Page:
There is a nice inverse distance example by Roger Veciana i Rovira along with some code using GDAL to write to geotiff if you're into that.

This is of coarse to a regular grid, but assuming you project the data first to a pixel grid with pyproj or something, all the while being careful what projection is used for your data.

**A copy of his algorithm with test**:

```
from math import pow
from math import sqrt
import numpy as np
import matplotlib.pyplot as plt
def pointValue(x,y,power,smoothing,xv,yv,values):
nominator=0
denominator=0
for i in range(0,len(values)):
dist = sqrt((x-xv[i])*(x-xv[i])+(y-yv[i])*(y-yv[i])+smoothing*smoothing);
#If the point is really close to one of the data points, return the data point value to avoid singularities
if(dist<0.0000000001):
return values[i]
nominator=nominator+(values[i]/pow(dist,power))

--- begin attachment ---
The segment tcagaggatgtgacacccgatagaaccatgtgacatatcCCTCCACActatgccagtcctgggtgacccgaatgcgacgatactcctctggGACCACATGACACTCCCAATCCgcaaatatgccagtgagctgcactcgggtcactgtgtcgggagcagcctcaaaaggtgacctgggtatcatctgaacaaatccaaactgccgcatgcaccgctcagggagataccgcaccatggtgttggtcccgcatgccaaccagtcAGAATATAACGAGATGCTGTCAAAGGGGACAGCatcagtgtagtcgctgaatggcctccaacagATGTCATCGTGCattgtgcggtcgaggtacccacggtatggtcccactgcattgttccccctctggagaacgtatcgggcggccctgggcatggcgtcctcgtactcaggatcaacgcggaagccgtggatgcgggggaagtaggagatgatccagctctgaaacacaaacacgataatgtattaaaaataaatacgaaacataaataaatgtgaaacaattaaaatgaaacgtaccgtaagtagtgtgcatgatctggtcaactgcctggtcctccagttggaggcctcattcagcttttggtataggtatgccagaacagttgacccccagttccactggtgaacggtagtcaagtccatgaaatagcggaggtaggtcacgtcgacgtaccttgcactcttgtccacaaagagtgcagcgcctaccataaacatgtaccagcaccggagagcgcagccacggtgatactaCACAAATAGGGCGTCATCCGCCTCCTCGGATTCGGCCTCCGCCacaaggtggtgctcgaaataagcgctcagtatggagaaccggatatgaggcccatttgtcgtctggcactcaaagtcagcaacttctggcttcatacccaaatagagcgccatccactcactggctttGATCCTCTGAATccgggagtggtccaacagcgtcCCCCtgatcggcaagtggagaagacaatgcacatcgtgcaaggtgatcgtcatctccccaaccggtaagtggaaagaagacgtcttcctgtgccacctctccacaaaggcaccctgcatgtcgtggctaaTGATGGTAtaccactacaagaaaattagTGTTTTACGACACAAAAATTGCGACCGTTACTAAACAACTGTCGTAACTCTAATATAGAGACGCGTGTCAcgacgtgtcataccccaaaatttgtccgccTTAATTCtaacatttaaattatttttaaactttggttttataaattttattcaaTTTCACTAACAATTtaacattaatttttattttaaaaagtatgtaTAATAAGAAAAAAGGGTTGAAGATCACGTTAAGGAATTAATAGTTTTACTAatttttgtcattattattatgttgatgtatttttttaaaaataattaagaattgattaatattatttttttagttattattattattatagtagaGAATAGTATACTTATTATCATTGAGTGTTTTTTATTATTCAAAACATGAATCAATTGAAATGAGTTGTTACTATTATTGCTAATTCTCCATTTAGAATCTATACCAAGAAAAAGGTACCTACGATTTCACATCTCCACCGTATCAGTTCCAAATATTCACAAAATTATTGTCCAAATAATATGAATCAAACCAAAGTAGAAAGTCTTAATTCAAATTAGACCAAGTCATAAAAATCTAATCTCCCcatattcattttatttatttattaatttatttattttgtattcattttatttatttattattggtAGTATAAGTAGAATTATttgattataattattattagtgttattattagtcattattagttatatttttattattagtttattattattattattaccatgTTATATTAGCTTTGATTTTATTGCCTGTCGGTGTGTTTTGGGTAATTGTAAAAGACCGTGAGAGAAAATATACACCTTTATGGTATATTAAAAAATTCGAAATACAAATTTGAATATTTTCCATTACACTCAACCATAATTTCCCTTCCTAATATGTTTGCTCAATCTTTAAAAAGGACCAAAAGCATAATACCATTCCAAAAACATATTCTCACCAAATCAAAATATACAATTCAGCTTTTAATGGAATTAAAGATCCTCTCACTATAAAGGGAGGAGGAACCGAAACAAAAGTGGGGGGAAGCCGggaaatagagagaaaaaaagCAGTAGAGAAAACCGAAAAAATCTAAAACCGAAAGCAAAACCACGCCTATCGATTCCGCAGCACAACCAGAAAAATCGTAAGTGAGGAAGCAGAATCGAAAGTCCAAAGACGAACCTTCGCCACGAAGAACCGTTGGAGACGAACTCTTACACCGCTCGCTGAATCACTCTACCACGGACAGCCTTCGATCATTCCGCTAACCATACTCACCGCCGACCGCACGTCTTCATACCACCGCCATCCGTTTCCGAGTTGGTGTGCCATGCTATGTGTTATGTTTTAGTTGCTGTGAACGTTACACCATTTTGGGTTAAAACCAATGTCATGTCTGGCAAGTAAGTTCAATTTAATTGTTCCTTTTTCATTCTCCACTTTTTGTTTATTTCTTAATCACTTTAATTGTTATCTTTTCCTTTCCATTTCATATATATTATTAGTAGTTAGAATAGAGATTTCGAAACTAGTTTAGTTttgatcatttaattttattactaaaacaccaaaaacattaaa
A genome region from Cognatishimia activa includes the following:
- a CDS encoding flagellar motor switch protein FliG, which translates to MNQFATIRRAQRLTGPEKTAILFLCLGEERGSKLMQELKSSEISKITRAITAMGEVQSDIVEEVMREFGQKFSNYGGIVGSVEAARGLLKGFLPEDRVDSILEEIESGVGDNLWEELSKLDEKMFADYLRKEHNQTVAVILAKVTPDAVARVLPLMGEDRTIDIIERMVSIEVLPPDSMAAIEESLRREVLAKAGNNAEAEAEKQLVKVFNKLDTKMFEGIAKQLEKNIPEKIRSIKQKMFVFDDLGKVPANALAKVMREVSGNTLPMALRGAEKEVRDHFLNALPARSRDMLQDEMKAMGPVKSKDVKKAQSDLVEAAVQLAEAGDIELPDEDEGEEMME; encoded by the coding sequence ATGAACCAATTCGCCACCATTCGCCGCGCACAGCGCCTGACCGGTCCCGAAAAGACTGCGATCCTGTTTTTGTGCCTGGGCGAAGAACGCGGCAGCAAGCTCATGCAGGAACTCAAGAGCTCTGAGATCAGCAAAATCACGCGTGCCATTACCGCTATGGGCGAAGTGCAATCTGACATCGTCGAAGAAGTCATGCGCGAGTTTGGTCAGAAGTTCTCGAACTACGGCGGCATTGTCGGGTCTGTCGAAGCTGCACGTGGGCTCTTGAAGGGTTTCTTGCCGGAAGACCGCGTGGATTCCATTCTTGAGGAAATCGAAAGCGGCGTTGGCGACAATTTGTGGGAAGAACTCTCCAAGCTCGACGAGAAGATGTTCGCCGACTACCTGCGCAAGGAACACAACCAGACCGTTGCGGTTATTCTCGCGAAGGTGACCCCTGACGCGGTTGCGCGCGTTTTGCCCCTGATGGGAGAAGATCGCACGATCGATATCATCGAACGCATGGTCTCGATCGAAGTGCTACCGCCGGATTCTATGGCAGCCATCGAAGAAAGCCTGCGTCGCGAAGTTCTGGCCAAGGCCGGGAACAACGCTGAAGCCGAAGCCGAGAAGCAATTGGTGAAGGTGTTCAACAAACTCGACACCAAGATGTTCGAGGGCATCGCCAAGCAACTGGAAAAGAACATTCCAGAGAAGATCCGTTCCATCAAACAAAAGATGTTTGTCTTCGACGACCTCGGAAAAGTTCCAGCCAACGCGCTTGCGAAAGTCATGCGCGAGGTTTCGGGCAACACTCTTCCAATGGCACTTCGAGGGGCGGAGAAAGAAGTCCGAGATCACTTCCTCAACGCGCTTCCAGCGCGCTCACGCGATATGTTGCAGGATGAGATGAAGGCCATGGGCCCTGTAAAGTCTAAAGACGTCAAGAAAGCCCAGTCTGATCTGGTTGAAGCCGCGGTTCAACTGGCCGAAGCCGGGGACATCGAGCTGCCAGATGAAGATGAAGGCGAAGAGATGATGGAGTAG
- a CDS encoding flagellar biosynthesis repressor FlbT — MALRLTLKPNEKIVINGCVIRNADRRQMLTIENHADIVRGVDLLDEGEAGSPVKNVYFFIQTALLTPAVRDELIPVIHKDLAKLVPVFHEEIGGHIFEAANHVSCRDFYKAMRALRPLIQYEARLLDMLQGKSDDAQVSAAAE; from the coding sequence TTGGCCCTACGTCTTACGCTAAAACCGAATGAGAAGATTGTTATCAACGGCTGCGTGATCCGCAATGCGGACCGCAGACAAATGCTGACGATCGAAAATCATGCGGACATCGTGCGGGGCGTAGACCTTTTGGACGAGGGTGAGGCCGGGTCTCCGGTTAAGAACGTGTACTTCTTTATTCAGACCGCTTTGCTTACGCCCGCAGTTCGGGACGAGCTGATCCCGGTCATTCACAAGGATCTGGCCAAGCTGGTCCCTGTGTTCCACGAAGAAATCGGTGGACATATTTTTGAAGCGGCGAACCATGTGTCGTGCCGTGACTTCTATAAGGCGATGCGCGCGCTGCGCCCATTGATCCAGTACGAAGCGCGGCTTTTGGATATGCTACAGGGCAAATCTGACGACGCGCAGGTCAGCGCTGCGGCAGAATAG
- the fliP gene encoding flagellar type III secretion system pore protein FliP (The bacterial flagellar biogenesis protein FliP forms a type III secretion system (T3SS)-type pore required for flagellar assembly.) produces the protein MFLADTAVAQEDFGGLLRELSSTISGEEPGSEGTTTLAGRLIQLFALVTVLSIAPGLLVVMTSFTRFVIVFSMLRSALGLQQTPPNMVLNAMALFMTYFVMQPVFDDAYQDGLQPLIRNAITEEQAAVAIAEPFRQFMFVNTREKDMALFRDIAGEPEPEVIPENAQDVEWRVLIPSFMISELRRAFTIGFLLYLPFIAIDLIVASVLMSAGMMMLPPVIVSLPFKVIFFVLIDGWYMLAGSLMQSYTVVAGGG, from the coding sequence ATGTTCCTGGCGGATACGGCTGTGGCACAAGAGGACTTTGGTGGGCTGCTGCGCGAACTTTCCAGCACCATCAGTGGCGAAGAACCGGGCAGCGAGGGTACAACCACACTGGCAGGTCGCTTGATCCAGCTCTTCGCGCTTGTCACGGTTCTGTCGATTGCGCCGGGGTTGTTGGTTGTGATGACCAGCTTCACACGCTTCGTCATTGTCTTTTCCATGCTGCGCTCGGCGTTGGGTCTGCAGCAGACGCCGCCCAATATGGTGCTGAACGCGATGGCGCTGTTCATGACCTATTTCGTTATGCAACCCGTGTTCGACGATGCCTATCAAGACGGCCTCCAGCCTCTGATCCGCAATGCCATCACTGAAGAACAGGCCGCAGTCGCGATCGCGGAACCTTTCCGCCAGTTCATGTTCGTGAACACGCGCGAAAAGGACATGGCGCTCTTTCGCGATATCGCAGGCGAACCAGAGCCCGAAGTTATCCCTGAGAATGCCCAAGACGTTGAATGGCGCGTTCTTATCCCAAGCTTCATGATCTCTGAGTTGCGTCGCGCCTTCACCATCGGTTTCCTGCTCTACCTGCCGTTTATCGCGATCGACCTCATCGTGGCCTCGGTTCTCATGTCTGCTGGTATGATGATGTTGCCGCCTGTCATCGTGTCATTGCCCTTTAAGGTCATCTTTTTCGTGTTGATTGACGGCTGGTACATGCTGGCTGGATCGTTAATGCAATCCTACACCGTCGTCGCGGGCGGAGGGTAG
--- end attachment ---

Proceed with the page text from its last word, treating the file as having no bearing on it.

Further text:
denominator=denominator+(1/pow(dist,power))
#Return NODATA if the denominator is zero
if denominator > 0:
value = nominator/denominator
else:
value = -9999
return value
def invDist(xv,yv,values,xsize=100,ysize=100,power=2,smoothing=0):
valuesGrid = np.zeros((ysize,xsize))
for x in range(0,xsize):
for y in range(0,ysize):
valuesGrid[y][x] = pointValue(x,y,power,smoothing,xv,yv,values)
return valuesGrid
if __name__ == "__main__":
power=1
smoothing=20
#Creating some data, with each coodinate and the values stored in separated lists
xv = [10,60,40,70,10,50,20,70,30,60]
yv = [10,20,30,30,40,50,60,70,80,90]
values = [1,2,2,3,4,6,7,7,8,10]
#Creating the output grid (100x100, in the example)
ti = np.linspace(0, 100, 100)
XI, YI = np.meshgrid(ti, ti)
#Creating the interpolation function and populating the output matrix value
ZI = invDist(xv,yv,values,100,100,power,smoothing)
# Plotting the result
n = plt.normalize(0.0, 100.0)
plt.subplot(1, 1, 1)
plt.pcolor(XI, YI, ZI)
plt.scatter(xv, yv, 100, values)
plt.title('Inv dist interpolation - power: ' + str(power) + ' smoothing: ' + str(smoothing))
plt.xlim(0, 100)
plt.ylim(0, 100)
plt.colorbar()
plt.show()
```